“All the Way My Savior Leads Me”: Looking Back at 2013

As the last waves of this year roll up on shore, I steal a few quiet moments to reflect on what has been a uniquely intense season of life. We have all felt it in our own ways- Paul, me and the litter of man-cubs that are growing up in the thick of it. Coming to the end of 2013 marks the end of our first year in Africa; and in so many ways it’s as if a lifetime secretly worked its way into that year, filling it up and making it feel like so much more than simply the next sequence of a dozen months strung together. I think about a lot of things we experienced this year that will forever leave their mark on us:

All The Way blog


Remembering Home

Approximately eleven months ago, my parents drove us and what was left of our worldly belongings to the airport in Dallas, Texas and watched us fly away to the other side of the world.

We’ve called lots of things “hard” about moving to Africa- from driving, to language learning, from insufficient Mexican food to inconsistent power and water. But I invite you to take your children 8500 miles away from their grandparents to experience a different face of hard.


All the Things and the One Thing

Some of my favorite things about living in Musanze, lately:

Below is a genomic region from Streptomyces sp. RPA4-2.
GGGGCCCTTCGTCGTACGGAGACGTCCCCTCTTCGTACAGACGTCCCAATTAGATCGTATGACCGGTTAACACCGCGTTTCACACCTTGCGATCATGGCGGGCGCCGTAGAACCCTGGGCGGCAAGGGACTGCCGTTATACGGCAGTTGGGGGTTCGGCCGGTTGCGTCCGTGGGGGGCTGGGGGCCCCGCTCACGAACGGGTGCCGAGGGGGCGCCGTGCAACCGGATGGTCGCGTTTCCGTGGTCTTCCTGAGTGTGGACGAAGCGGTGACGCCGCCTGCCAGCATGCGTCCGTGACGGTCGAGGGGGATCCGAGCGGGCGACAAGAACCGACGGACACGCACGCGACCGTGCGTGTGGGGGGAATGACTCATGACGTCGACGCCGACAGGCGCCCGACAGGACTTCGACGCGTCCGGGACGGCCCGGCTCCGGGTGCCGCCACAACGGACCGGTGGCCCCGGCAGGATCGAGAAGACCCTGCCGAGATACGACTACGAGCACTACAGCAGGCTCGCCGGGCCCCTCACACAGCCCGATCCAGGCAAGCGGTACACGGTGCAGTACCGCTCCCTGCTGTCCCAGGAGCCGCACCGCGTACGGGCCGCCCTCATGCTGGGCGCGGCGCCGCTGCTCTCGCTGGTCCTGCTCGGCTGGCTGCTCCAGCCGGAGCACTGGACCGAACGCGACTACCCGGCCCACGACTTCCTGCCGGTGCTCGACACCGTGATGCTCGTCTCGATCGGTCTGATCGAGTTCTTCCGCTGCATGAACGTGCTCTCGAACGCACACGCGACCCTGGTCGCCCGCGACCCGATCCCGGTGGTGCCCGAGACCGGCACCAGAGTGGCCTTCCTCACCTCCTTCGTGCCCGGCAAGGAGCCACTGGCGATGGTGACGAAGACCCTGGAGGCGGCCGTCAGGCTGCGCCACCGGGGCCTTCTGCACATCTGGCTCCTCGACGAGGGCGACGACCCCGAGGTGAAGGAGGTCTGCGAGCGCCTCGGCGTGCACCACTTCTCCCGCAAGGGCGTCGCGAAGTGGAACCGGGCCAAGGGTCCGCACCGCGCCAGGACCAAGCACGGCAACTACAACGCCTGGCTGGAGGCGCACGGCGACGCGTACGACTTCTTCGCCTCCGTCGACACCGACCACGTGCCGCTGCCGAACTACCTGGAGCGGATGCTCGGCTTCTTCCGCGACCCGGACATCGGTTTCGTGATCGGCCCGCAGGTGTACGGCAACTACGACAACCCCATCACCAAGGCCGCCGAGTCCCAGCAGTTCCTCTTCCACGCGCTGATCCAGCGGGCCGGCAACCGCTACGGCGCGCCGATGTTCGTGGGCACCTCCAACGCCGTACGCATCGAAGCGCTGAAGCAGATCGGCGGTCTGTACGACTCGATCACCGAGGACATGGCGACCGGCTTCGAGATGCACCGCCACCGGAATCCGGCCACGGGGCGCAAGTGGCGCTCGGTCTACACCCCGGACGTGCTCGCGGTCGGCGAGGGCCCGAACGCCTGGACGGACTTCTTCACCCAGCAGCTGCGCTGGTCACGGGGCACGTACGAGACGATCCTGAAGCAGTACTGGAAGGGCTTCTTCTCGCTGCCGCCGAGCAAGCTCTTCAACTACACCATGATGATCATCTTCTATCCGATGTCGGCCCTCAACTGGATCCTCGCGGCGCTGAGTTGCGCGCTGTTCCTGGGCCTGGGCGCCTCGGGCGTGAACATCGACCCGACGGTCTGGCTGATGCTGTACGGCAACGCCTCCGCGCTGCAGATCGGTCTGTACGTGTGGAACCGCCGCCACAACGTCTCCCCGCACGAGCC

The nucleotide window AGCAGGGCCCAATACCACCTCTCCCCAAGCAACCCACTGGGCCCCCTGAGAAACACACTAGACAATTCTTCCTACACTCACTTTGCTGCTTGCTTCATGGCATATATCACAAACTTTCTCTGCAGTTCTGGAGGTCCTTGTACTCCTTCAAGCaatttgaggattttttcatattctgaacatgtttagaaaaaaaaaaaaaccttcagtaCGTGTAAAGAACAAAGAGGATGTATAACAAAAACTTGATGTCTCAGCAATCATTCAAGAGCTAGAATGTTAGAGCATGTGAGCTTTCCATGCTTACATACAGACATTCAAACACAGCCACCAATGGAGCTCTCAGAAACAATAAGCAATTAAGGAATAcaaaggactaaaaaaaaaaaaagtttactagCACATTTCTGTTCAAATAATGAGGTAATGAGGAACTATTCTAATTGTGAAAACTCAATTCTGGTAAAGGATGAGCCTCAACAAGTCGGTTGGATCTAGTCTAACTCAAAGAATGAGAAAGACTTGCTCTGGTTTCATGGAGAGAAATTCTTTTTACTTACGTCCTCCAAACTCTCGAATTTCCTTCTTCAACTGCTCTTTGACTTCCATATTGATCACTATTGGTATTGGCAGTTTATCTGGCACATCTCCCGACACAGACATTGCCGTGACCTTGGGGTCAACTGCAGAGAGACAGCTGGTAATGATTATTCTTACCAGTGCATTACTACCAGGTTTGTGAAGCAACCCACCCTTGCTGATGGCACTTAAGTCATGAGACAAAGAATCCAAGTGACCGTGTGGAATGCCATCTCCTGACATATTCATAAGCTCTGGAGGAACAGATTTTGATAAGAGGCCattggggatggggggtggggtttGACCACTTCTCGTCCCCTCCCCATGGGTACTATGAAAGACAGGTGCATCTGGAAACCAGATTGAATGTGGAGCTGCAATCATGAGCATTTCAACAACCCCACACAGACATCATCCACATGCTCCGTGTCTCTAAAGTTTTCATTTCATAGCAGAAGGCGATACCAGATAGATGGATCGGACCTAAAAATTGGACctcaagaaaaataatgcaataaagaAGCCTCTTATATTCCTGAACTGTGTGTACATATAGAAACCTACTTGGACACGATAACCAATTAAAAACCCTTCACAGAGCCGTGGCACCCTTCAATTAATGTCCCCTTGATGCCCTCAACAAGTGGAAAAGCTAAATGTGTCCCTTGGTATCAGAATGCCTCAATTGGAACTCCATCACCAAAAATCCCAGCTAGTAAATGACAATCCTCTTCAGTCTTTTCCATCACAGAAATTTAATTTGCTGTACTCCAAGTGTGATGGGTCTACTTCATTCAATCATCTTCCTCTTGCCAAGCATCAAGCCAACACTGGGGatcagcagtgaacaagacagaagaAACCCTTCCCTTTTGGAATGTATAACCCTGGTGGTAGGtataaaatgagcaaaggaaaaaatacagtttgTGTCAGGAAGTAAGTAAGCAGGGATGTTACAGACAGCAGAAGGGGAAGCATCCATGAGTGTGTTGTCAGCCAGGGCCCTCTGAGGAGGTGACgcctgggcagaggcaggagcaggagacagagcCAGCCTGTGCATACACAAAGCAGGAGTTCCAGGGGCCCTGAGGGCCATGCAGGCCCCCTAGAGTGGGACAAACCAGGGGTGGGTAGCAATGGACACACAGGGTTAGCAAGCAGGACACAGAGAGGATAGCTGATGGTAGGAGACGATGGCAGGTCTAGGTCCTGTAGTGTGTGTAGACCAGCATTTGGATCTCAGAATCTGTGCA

1. Lively conversations with Tate (TAH tay), the umukecuru (old woman), who also lives in our compound. She doesn’t speak English, but she teaches me something everyday and I cook her potatoes to eat and the mutual affection runs deep.
2. Hot showers! Thanks to the handy plumber-type, electrician-ing filmmaker I married.
3. Dark nights spent eating dinner and playing card games by candlelight when the power goes out
4. The soft pattering whispers of the wind blowing through the broad leaves of the banana trees… it’s like music.

On my less-than-favorite things list:
1. The menacing buzz of a mosquito somewhere inside your net- even though you hunted them thoroughly before you got in bed and turned out the lights. Where do they come from???
2. The roosters nearby that are eager to start the day. ‘round 4am.